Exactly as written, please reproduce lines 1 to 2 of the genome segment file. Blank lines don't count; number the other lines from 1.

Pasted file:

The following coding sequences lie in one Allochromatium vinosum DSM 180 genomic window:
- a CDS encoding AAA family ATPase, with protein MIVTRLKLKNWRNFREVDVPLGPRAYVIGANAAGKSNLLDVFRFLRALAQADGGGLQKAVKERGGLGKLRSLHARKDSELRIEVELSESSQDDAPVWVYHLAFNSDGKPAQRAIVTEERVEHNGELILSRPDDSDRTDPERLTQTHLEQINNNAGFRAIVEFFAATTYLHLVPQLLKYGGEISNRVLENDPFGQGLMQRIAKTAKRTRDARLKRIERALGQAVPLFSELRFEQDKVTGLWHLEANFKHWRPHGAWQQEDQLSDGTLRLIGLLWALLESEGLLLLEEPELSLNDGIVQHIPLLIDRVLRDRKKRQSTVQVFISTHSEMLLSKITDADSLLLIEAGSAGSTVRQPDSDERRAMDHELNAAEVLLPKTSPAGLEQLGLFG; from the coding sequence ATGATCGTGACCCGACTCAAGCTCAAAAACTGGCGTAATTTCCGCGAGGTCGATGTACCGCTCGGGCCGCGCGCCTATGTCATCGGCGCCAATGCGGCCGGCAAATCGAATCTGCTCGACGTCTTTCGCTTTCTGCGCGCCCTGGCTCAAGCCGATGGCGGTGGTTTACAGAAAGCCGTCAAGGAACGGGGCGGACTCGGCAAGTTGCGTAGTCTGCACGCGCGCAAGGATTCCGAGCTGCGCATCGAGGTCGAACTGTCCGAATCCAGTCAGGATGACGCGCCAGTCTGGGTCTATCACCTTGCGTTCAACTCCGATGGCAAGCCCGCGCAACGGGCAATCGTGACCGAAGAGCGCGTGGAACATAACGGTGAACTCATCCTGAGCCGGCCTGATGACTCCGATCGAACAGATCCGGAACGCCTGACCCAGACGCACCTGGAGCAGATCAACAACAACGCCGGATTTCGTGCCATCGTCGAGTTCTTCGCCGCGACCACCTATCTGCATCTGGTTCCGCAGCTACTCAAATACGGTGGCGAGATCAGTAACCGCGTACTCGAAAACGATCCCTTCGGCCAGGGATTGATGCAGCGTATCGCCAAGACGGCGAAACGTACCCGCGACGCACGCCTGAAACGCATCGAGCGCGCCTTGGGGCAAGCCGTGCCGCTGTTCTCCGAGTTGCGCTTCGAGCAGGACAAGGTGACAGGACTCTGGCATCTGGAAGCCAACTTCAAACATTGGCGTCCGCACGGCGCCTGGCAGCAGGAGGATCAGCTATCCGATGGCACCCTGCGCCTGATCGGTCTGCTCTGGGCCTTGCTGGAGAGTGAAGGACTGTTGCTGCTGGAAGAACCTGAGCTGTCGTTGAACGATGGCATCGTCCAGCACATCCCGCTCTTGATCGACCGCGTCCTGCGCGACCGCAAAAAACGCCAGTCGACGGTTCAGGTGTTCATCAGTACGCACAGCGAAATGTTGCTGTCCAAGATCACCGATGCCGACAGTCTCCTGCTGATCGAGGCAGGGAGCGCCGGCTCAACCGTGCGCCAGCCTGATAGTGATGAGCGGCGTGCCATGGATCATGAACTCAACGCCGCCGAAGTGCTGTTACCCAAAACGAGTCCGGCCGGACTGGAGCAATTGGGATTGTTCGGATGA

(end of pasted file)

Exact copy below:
The following coding sequences lie in one Allochromatium vinosum DSM 180 genomic window:
- a CDS encoding AAA family ATPase, with protein MIVTRLKLKNWRNFREVDVPLGPRAYVIGANAAGKSNLLDVFRFLRALAQADGGGLQKAVKERGGLGKLRSLHARKDSELRIEVELSESSQDDAPVWVYHLAFNSDGKPAQRAIVTEERVEHNGELILSRPDDSDRTDPERLTQTHLEQINNNAGFRAIVEFFAATTYLHLVPQLLKYGGEISNRVLENDPFGQGLMQRIAKTAKRTRDARLKRIERALGQAVPLFSELRFEQDKVTGLWHLEANFKHWRPHGAWQQEDQLSDGTLRLIGLLWALLESEGLLLLEEPELSLNDGIVQHIPLLIDRVLRDRKKRQSTVQVFISTHSEMLLSKITDADSLLLIEAGSAGSTVRQPDSDERRAMDHELNAAEVLLPKTSPAGLEQLGLFG; from the coding sequence ATGATCGTGACCCGACTCAAGCTCAAAAACTGGCGTAATTTCCGCGAGGTCGATGTACCGCTCGGGCCGCGCGCCTATGTCATCGGCGCCAATGCGGCCGGCAAATCGAATCTGCTCGACGTCTTTCGCTTTCTGCGCGCCCTGGCTCAAGCCGATGGCGGTGGTTTACAGAAAGCCGTCAAGGAACGGGGCGGACTCGGCAAGTTGCGTAGTCTGCACGCGCGCAAGGATTCCGAGCTGCGCATCGAGGTCGAACTGTCCGAATCCAGTCAGGATGACGCGCCAGTCTGGGTCTATCACCTTGCGTTCAACTCCGATGGCAAGCCCGCGCAACGGGCAATCGTGACCGAAGAGCGCGTGGAACATAACGGTGAACTCATCCTGAGCCGGCCTGATGACTCCGATCGAACAGATCCGGAACGCCTGACCCAGACGCACCTGGAGCAGATCAACAACAACGCCGGATTTCGTGCCATCGTCGAGTTCTTCGCCGCGACCACCTATCTGCATCTGGTTCCGCAGCTACTCAAATACGGTGGCGAGATCAGTAACCGCGTACTCGAAAACGATCCCTTCGGCCAGGGATTGATGCAGCGTATCGCCAAGACGGCGAAACGTACCCGCGACGCACGCCTGAAACGCATCGAGCGCGCCTTGGGGCAAGCCGTGCCGCTGTTCTCCGAGTTGCGCTTCGAGCAGGACAAGGTGACAGGACTCTGGCATCTGGAAGCCAACTTCAAACATTGGCGTCCGCACGGCGCCTGGCAGCAGGAGGATCAGCTATCCGATGGCACCCTGCGCCTGATCGGTCTGCTCTGGGCCTTGCTGGAGAGTGAAGGACTGTTGCTGCTGGAAGAACCTGAGCTGTCGTTGAACGATGGCATCGTCCAGCACATCCCGCTCTTGATCGACCGCGTCCTGCGCGACCGCAAAAAACGCCAGTCGACGGTTCAGGTGTTCATCAGTACGCACAGCGAAATGTTGCTGTCCAAGATCACCGATGCCGACAGTCTCCTGCTGATCGAGGCAGGGAGCGCCGGCTCAACCGTGCGCCAGCCTGATAGTGATGAGCGGCGTGCCATGGATCATGAACTCAACGCCGCCGAAGTGCTGTTACCCAAAACGAGTCCGGCCGGACTGGAGCAATTGGGATTGTTCGGATGA